By Sean Dietrich
She was hired to help him. He was elderly, house-bound, stuck in a recliner.
She was young, a single mother, poor.
She and her son lived in a poor, rundown apartment with rodent issues. She worked two jobs to keep the refrigerator stocked.
On her first day, she rolled into the old man’s driveway on fumes. Her car had rust on the fenders, an axle that made noise.
The old man fell in love with her—it would’ve been hard not to. Maybe it was her midnight skin, or the way she hummed when she worked. Maybe it was how she wrapped her woven hair in colorful homemade scarves.
She was a hard worker. She changed sheets, shopped for groceries, made breakfasts, lunches and suppers.
She helped him use the bathroom. She eased him into showers. She scrubbed his backside. She combed his hair. She did his laundry. She folded his clothes while daytime TV gameshows ran in the background.
He told her more than he’d told anyone. He talked about old days. About a war he fought. About jobs he worked. About his late wife. About losing his only son.
She listened to him. No. She did more than listen.
She heard him.
And when he’d cry—which happened often—she held him the same way she would’ve held her son.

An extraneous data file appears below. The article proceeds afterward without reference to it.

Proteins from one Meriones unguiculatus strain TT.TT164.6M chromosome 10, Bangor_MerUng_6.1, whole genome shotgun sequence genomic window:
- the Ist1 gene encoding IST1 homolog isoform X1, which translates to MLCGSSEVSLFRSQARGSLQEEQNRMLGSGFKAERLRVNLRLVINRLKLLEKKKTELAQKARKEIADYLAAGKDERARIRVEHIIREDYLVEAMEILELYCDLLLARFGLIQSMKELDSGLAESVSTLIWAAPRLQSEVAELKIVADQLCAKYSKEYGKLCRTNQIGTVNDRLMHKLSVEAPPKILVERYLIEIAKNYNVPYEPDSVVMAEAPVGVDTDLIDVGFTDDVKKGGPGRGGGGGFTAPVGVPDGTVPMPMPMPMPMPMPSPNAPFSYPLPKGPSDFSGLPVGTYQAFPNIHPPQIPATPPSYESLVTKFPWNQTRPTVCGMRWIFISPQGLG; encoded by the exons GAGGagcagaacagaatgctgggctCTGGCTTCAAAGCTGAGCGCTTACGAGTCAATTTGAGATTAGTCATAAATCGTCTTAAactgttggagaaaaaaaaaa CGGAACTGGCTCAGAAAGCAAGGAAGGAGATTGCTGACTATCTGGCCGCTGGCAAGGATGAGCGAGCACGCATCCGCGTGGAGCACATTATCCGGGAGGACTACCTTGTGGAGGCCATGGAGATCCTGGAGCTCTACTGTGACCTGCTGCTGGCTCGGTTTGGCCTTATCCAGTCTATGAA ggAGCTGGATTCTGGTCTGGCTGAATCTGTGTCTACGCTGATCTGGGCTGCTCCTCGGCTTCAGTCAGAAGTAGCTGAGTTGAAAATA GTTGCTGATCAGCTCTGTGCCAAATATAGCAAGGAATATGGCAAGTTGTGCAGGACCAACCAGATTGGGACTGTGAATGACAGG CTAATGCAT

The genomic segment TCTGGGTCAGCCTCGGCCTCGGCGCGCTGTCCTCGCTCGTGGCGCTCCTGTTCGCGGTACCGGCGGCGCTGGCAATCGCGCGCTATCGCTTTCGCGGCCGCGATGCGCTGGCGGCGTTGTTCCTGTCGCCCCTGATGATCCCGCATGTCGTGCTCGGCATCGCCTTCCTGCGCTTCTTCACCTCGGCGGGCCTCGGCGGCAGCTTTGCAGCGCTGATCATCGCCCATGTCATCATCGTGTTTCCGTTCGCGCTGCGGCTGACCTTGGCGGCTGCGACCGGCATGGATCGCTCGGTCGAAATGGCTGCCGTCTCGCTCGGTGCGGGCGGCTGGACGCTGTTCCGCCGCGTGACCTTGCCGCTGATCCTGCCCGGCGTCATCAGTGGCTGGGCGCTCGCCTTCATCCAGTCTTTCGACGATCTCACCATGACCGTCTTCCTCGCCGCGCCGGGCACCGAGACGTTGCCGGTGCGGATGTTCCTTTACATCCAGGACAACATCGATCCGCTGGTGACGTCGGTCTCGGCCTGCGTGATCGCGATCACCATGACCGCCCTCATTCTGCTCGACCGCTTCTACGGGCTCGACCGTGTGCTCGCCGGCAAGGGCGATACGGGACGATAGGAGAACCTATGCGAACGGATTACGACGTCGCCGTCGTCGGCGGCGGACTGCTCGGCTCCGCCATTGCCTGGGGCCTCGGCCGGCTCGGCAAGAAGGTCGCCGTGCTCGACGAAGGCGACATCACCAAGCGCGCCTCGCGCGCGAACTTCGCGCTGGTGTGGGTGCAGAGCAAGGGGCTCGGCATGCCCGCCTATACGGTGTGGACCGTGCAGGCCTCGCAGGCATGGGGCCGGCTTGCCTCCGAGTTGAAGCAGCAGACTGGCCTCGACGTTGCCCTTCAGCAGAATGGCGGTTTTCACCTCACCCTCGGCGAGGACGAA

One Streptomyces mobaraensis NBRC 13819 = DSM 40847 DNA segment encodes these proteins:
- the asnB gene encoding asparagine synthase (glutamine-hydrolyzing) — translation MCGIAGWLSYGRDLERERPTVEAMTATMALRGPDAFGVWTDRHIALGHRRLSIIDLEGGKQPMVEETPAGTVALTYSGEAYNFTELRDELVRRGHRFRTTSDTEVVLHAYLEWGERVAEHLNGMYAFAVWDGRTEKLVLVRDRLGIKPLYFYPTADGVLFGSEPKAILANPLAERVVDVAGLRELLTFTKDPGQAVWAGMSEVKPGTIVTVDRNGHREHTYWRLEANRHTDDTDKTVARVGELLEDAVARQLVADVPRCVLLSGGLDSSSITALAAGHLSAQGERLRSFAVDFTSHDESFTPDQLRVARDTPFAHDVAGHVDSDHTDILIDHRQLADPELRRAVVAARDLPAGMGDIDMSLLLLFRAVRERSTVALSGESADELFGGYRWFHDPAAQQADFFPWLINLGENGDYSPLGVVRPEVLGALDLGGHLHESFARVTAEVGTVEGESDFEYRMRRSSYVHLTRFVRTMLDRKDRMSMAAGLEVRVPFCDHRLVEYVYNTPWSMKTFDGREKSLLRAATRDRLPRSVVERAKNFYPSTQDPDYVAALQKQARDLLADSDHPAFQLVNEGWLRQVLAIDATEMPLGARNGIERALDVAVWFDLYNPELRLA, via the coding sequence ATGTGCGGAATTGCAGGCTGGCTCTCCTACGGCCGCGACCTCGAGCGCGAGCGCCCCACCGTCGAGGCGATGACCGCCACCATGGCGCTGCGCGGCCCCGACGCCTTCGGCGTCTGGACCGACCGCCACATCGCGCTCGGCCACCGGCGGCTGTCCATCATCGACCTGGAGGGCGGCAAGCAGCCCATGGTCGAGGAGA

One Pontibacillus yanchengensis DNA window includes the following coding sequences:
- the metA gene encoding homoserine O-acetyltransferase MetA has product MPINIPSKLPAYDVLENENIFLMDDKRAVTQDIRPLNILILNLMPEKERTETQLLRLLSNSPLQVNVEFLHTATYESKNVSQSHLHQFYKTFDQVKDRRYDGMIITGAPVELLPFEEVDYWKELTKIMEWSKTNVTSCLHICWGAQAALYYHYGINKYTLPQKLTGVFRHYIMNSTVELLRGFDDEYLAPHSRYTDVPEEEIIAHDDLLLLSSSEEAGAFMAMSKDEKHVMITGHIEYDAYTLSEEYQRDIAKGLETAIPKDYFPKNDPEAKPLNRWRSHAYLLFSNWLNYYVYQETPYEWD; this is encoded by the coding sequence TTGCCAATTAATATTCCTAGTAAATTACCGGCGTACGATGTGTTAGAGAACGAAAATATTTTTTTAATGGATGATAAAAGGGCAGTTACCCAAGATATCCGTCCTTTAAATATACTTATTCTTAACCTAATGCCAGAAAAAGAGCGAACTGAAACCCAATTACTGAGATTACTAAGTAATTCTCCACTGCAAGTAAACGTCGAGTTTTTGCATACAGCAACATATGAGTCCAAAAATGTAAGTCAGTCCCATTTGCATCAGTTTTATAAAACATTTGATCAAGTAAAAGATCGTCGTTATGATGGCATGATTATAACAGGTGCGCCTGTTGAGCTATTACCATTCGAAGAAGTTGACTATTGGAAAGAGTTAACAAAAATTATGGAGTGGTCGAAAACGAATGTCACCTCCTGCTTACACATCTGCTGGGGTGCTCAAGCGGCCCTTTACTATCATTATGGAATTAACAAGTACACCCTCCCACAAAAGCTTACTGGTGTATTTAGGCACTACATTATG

He enjoyed her son. Jemiah was the boy’s name. Jemiah wore poor-boy clothes, his shoes had holes in them.
The child liked to read, and write make-believe stories on construction paper. He wrote a story about the old man. It had illustrations of a white-haired man in a magical recliner that could fly.
Jemiah titled it: “My Friend Anthony.”
The old man kept it on his nightstand. It had been a long time since anyone called him friend. He read through it time and again.
His end came early one evening.
She was leaving his house for her night-shift job—cleaning offices. Her purse was already slung over her shoulder. She wasn’t going to bid him goodbye since he was asleep. But something made her go check on him one more time.
She was in time to hear the old man release a giant breath. His jaw went slack. She touched his heart and said a prayer.
“Goodbye,” she said.
The funeral was a small one. A few friends, some distant family. He lived and died a lonely man.
She wore black. She covered her woven hair in a scarf she made from a shirt found in his closet. Her son wore starched clothes she’d bought and ironed earlier that day.
She sang a song for him, graveside. A hymn she remembered her mother singing long ago. It was haunting, but hopeful. Something about laying burdens down.
In the cemetery, she walked back toward her poor-person car. The one with rusty fenders.
She held Jemiah by the hand. Her eyes were cried dry.
A man in a business suit jogged after them. He called her by name.
She stopped walking.
He handed her a manila envelope. He smiled and said, “He must’ve really loved you.”
She opened it.
And just like that, she wasn’t poor anymore.
Sean Dietrich is a columnist, and novelist, known for his commentary on life in the American South.